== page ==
The goal of any ABA therapist is to help improve the life of the child they work with and their family using the principles of behavior analysis. By using NET, these real life applications are addressed. Throughout this past month I have learned that as you get to know a child better, you are more equipped for NET because you know what generalized skills the child could really use and are able to use reinforcers that you understand are the child’s favorite to create these effective changes and improvements in their life. Such skills as answering the phone when it rings, asking for the child’s favorite movie when they want to watch it, and responding appropriately to a sibling make life for the child and the family a whole lot easier.
The EIBI group of 40 hours or more a week gained an average of 20 IQ points over the two year period and 47 percent of these children reached average intellectual functioning, whereas the other groups showed no significant change in IQ level. This does not mean that DTT is a successful method for every individual with autism, but does work very well for the majority.
In the few weeks of training I’ve been through, I have met some amazing therapists and met the kids whose lives they’ve changed. What is really inspirational, however, are the families that have made the necessary lifestyle changes which help make the most of the therapy and bring about real improvement in their child’s life. These parents take on so much and it is so beautiful to see them adopt the ABA principles themselves so that the child’s environment and interactions can lead them to recovery.
People with AS also understand emotions differently. While a typical person can quickly perceive sadness, anger, and happiness, some with AS find these emotions more difficult to comprehend. The identification of emotions may take longer, making communication more difficult. But in no way does this difference exclude them from feeling emotion.
‘Star Wars’, ‘Back to the Future’, and ‘Wizard of Oz’ were a few of my favorite movies as a kid. There is no avoiding the fact that these movies are best watched at the theater. There is something about watching a movie on a big screen, with great sound effects and being able to share this experience with a crowd that make you feel you are part of the movie.
A recent study tested whether children with autism would rather play with an object, person, or dog. The result was that they preferred and played with the dogs longer than either people or objects. As a dog lover myself, I know that sometimes I am the same way. Dogs are fun, loyal, and many mimic your energy, making them the perfect companion.
The Els for Autism Foundation was created in 2009 and since then, many events have been held to help raise the set goal of $30 million for the Els For Autism Center of Excellence. These centers will host researchers, as well as medical and clinical specialists that will communicate with and guide families in education and therapy programs. This free, digital service is part of the goal is to connect families all over the world with best practices for their children on the autism spectrum.” said Liezl Els, Ernie Els wife and co creator of the Foundation.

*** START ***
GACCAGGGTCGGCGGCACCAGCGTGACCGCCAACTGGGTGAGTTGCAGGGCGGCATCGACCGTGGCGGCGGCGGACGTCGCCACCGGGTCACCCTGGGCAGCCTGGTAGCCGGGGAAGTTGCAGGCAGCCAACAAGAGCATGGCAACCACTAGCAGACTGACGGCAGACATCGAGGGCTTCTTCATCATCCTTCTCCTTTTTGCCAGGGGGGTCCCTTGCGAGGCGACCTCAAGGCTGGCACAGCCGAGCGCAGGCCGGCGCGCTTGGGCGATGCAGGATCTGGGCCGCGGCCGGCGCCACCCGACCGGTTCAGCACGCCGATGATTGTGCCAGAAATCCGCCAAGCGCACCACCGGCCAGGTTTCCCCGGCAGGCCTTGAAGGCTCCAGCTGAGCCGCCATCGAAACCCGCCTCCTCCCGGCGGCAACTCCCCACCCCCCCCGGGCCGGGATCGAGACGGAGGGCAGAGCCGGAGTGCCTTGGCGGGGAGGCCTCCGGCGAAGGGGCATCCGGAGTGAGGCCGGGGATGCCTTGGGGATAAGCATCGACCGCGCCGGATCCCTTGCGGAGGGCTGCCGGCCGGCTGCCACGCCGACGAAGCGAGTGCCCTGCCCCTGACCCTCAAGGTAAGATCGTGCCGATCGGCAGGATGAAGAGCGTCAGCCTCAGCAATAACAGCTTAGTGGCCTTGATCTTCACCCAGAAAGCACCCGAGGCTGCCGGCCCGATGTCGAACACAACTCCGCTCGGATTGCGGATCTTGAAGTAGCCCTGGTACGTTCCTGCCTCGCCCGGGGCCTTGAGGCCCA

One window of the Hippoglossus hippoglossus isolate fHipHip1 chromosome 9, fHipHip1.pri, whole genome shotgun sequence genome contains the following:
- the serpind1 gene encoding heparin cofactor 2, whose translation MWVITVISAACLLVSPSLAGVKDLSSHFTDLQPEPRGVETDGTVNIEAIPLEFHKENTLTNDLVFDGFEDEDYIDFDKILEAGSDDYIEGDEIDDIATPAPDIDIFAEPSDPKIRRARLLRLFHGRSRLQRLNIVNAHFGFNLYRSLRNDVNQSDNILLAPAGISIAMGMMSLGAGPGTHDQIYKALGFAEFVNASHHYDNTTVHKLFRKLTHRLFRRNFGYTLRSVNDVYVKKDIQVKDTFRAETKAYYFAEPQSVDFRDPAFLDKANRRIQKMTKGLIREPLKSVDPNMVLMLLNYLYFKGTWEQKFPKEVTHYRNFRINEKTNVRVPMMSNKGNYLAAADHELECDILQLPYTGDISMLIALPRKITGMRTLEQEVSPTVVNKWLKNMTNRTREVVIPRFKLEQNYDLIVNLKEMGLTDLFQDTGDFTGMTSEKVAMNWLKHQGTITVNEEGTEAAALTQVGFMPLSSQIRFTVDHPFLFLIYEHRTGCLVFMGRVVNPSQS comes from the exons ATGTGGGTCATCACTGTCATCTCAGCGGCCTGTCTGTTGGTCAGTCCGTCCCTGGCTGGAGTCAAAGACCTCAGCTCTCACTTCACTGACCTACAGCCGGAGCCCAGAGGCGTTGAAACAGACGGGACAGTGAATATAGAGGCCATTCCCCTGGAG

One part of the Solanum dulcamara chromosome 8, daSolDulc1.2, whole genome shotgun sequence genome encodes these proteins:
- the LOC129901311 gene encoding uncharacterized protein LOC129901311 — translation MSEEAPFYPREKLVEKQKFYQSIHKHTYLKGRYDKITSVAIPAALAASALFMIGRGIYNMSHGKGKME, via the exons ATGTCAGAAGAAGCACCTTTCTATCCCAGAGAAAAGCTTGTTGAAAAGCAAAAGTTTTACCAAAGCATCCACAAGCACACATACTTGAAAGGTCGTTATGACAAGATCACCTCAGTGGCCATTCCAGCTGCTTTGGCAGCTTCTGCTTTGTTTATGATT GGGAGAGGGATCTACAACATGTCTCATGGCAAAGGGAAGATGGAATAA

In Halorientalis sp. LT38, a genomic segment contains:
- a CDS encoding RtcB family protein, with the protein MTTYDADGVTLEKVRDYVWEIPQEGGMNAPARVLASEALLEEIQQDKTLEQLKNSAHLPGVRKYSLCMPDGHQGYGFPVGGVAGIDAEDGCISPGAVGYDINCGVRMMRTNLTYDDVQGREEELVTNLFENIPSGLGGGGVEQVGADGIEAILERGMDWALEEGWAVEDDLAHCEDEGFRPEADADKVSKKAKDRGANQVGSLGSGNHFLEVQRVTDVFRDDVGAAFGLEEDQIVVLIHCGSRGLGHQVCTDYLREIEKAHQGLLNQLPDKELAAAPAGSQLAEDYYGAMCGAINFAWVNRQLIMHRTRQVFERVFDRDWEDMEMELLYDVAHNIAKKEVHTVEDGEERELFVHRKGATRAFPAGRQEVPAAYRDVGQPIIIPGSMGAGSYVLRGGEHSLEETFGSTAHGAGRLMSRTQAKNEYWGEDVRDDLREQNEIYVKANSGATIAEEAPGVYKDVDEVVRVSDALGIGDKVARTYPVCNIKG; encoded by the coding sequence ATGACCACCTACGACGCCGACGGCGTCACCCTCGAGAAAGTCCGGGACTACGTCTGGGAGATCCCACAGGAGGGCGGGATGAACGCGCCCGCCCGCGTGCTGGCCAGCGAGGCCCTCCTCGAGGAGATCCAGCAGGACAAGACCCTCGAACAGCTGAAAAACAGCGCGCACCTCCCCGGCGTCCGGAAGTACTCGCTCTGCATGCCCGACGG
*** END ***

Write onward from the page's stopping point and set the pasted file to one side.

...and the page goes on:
Many American’s have caught on to the yoga craze, including myself and many of my friends. Why? Because its relaxing, fun and makes you more attune to your body, while building strength and flexibility. When I learned that yoga teachers were offering classes for children with autism (not too common, but hopefully there will be more!), it made complete sense to me, because there are so many benefits. First, many children with autism are constantly moving, have a lack of coordination control and low muscle tone.
Among my peers, I am a celebrated optimist. Wherever there is a negative opinion, I am there to turn it into a positive. So it was only natural after reading a somewhat depressing blog (http://behaviorjunkie.wordpress.com/2010/12/17/) by ‘Behavior Junkie’, that I would need to reply to it with a positive twist. The blog discusses the path that behavioral analysis is heading, and discusses the faults that he has witnessed in analysts. I am in no way criticizing this view, because it may be very valid from his perspective, instead I am giving my opinion based on my experiences.
When I first saw the iPad, I must admit, I thought it was a completely unnecessary and awkward-looking device. It wasn’t until I heard how helpful it was for children with autism and other communication disorders that I understood how useful this technology could be. This makes complete sense, too; the iPad, which is simple enough for children to use, is also very appealing to the young ones who love to feel ‘adult’ by using new technology.